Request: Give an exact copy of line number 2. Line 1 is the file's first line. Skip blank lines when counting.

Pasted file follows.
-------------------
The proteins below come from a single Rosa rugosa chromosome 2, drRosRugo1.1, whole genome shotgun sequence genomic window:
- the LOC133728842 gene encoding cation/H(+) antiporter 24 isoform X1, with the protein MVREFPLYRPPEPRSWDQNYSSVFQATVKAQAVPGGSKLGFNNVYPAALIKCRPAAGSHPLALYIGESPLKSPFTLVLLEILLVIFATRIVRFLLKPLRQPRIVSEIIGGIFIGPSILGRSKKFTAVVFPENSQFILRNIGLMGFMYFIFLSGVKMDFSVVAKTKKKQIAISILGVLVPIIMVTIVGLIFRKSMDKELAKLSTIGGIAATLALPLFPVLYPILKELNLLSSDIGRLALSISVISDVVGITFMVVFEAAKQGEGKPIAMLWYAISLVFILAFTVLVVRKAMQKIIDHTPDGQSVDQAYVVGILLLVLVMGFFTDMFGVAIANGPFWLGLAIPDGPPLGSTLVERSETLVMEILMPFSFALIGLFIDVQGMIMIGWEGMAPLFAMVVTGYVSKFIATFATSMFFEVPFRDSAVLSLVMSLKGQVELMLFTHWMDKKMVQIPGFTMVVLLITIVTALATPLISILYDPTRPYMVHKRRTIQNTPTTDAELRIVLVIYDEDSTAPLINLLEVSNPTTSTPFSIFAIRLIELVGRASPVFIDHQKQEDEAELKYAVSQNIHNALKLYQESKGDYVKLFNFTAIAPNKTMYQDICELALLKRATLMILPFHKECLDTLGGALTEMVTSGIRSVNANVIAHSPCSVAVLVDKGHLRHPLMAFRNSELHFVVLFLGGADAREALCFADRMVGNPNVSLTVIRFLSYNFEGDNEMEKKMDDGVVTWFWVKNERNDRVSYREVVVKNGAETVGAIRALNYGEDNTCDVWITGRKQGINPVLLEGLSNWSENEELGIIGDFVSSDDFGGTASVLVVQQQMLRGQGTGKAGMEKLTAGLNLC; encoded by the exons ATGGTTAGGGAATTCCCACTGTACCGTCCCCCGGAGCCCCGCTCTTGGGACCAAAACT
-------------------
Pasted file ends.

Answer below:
- the LOC133728842 gene encoding cation/H(+) antiporter 24 isoform X1, with the protein MVREFPLYRPPEPRSWDQNYSSVFQATVKAQAVPGGSKLGFNNVYPAALIKCRPAAGSHPLALYIGESPLKSPFTLVLLEILLVIFATRIVRFLLKPLRQPRIVSEIIGGIFIGPSILGRSKKFTAVVFPENSQFILRNIGLMGFMYFIFLSGVKMDFSVVAKTKKKQIAISILGVLVPIIMVTIVGLIFRKSMDKELAKLSTIGGIAATLALPLFPVLYPILKELNLLSSDIGRLALSISVISDVVGITFMVVFEAAKQGEGKPIAMLWYAISLVFILAFTVLVVRKAMQKIIDHTPDGQSVDQAYVVGILLLVLVMGFFTDMFGVAIANGPFWLGLAIPDGPPLGSTLVERSETLVMEILMPFSFALIGLFIDVQGMIMIGWEGMAPLFAMVVTGYVSKFIATFATSMFFEVPFRDSAVLSLVMSLKGQVELMLFTHWMDKKMVQIPGFTMVVLLITIVTALATPLISILYDPTRPYMVHKRRTIQNTPTTDAELRIVLVIYDEDSTAPLINLLEVSNPTTSTPFSIFAIRLIELVGRASPVFIDHQKQEDEAELKYAVSQNIHNALKLYQESKGDYVKLFNFTAIAPNKTMYQDICELALLKRATLMILPFHKECLDTLGGALTEMVTSGIRSVNANVIAHSPCSVAVLVDKGHLRHPLMAFRNSELHFVVLFLGGADAREALCFADRMVGNPNVSLTVIRFLSYNFEGDNEMEKKMDDGVVTWFWVKNERNDRVSYREVVVKNGAETVGAIRALNYGEDNTCDVWITGRKQGINPVLLEGLSNWSENEELGIIGDFVSSDDFGGTASVLVVQQQMLRGQGTGKAGMEKLTAGLNLC; encoded by the exons ATGGTTAGGGAATTCCCACTGTACCGTCCCCCGGAGCCCCGCTCTTGGGACCAAAACT